The Town of Bethel, CT faced a challenge when water supply increase was needed for a low-pressure area in Town. The Bethel Public Utility Commission (PUC) was able to plan for and complete projects to address this challenge by identifying and prioritizing their water system needs in a 20-year Capital Improvements Plan (CIP) developed by Wright-Pierce. The PUC also developed a user fee rate structure to support funding needs coupled with DWSRF funding in the form of a low interest loan and grants. As a part of the Town’s CIP, Bethel PUC recently completed two water pump station projects and a water main extension to supply water to the area of Town in need.

Hoyt’s Hill Pump Station Upgrade

Water pump stations come in different sizes and architecture. Bethel’s Hoyt’s Hill Pump Station received a full makeover in curb appeal, functionality, reliability, redundancy and safety. Prior to the upgrade, the Hoyt’s Hill pump station was located in an underground concrete vault. Process piping, valves and appurtenances in the station were more than 55 years old. The station’s process and electrical equipment was located in a damp pump room below grade. The station is adjacent to an existing 150,000-gallon underground water storage tank. Inspection identified that the mixing in the tank was inadequate and compromised water quality. Wright-Pierce designed upgrades to the station which included: civil, process, building, electrical, HVAC, SCADA and installation of a new mixing system in the storage tank. The process improvements included new booster pumps and high flow pumps for fire protection.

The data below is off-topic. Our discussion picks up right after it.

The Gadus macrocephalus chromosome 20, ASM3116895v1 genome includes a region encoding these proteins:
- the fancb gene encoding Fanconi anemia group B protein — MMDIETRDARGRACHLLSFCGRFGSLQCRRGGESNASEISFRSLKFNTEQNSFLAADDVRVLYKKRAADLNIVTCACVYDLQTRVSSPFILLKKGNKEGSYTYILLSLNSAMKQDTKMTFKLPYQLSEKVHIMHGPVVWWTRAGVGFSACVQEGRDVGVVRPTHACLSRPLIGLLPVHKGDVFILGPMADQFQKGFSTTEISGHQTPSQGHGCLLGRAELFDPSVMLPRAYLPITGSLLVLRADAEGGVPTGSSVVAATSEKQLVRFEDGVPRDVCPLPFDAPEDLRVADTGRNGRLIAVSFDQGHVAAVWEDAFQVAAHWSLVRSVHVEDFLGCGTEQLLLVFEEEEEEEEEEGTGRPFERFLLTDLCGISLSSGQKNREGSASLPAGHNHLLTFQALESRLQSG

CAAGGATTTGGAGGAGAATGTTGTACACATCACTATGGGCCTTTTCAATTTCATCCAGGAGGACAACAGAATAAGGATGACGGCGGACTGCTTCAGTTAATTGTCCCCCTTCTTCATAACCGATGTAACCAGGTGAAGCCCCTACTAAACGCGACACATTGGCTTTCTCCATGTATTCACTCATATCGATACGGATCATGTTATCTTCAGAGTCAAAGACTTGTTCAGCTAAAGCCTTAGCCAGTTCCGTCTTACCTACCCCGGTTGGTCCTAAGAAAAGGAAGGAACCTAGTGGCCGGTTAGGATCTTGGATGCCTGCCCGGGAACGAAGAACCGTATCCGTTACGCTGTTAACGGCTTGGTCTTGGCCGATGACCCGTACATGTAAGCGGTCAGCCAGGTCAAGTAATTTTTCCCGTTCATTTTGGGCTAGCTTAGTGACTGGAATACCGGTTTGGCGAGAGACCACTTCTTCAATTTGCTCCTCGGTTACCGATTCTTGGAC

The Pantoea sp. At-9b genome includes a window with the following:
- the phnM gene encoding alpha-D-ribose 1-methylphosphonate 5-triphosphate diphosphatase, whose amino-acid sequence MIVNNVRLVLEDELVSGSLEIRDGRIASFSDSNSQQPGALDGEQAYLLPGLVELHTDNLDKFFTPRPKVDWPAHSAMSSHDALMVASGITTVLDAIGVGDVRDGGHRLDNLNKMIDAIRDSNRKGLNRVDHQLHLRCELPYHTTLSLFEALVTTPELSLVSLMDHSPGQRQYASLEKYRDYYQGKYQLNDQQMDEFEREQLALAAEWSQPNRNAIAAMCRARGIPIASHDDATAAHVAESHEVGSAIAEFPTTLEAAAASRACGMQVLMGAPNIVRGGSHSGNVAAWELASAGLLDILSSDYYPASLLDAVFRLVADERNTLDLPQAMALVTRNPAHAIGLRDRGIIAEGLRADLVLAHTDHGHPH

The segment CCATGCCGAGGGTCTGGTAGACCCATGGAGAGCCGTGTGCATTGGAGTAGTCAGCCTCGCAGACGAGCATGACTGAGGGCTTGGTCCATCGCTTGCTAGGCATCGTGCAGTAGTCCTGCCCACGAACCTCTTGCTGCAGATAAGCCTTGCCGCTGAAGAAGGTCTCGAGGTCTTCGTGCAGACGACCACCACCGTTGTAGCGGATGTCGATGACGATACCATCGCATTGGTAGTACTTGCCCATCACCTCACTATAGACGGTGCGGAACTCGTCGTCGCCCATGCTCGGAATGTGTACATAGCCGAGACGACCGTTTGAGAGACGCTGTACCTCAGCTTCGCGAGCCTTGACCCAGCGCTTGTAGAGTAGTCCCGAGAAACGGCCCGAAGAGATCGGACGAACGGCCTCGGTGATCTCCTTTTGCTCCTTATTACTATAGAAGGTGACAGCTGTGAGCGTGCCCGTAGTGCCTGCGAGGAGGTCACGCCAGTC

Briar Cliff Pump Station

Bethel’s residents in the Briar Cliff and Long Meadow Road area experienced low pressures under normal system operation. To address this issue, a booster pump station was designed that would increase system pressures in this area. The project included development of a new pressure zone and a water main extension to customers on Long Meadow Road. Service population projections were developed, as well as a hydraulic analysis, to aid in the design of a new pump station and water main extension. Bethel had a limited easement area for the proposed pump station that could not accommodate a building structure. A can-style vertical booster pumping system was designed that provided construction cost savings and fit on the existing “postage stamp” size Town owned easement.

The new pump stations provide increased system pressures and reliability for Bethel residents and construction cost savings for the Town of Bethel. Bethel received State funding (25% grant and low interest loan) for both projects from the Connecticut Department of Public Health Drinking Water State Revolving Fund.

If you have questions or comments related to this Wright-Pierce project or would like to learn more, please contact us today.